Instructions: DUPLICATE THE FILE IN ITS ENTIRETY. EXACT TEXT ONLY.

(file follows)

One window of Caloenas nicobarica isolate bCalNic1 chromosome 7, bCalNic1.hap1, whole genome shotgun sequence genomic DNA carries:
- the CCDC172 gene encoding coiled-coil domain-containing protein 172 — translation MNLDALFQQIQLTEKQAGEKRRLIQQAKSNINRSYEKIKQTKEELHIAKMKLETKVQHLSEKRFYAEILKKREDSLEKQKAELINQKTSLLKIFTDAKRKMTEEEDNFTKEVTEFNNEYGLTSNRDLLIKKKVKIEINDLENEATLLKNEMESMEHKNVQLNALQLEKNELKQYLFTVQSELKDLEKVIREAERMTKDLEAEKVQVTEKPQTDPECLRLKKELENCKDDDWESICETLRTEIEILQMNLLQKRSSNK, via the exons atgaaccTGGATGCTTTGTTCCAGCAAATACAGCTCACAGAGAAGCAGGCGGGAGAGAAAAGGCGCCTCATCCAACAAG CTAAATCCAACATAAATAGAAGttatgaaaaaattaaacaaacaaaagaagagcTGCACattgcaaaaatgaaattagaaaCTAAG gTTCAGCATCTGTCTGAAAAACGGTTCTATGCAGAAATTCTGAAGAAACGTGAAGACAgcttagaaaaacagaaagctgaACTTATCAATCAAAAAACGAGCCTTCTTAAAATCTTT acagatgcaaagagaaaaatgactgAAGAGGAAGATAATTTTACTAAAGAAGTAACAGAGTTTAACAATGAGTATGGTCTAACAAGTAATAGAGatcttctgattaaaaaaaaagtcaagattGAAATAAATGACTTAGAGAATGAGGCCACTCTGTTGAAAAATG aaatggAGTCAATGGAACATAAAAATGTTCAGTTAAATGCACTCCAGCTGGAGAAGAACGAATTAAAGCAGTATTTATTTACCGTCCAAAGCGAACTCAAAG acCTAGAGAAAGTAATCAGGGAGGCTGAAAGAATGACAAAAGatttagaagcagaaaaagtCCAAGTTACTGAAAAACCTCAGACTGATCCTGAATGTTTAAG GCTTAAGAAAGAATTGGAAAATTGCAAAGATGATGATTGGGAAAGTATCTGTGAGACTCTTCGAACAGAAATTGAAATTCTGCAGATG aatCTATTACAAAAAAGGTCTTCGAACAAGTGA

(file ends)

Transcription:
One window of Caloenas nicobarica isolate bCalNic1 chromosome 7, bCalNic1.hap1, whole genome shotgun sequence genomic DNA carries:
- the CCDC172 gene encoding coiled-coil domain-containing protein 172 — translation MNLDALFQQIQLTEKQAGEKRRLIQQAKSNINRSYEKIKQTKEELHIAKMKLETKVQHLSEKRFYAEILKKREDSLEKQKAELINQKTSLLKIFTDAKRKMTEEEDNFTKEVTEFNNEYGLTSNRDLLIKKKVKIEINDLENEATLLKNEMESMEHKNVQLNALQLEKNELKQYLFTVQSELKDLEKVIREAERMTKDLEAEKVQVTEKPQTDPECLRLKKELENCKDDDWESICETLRTEIEILQMNLLQKRSSNK, via the exons atgaaccTGGATGCTTTGTTCCAGCAAATACAGCTCACAGAGAAGCAGGCGGGAGAGAAAAGGCGCCTCATCCAACAAG CTAAATCCAACATAAATAGAAGttatgaaaaaattaaacaaacaaaagaagagcTGCACattgcaaaaatgaaattagaaaCTAAG gTTCAGCATCTGTCTGAAAAACGGTTCTATGCAGAAATTCTGAAGAAACGTGAAGACAgcttagaaaaacagaaagctgaACTTATCAATCAAAAAACGAGCCTTCTTAAAATCTTT acagatgcaaagagaaaaatgactgAAGAGGAAGATAATTTTACTAAAGAAGTAACAGAGTTTAACAATGAGTATGGTCTAACAAGTAATAGAGatcttctgattaaaaaaaaagtcaagattGAAATAAATGACTTAGAGAATGAGGCCACTCTGTTGAAAAATG aaatggAGTCAATGGAACATAAAAATGTTCAGTTAAATGCACTCCAGCTGGAGAAGAACGAATTAAAGCAGTATTTATTTACCGTCCAAAGCGAACTCAAAG acCTAGAGAAAGTAATCAGGGAGGCTGAAAGAATGACAAAAGatttagaagcagaaaaagtCCAAGTTACTGAAAAACCTCAGACTGATCCTGAATGTTTAAG GCTTAAGAAAGAATTGGAAAATTGCAAAGATGATGATTGGGAAAGTATCTGTGAGACTCTTCGAACAGAAATTGAAATTCTGCAGATG aatCTATTACAAAAAAGGTCTTCGAACAAGTGA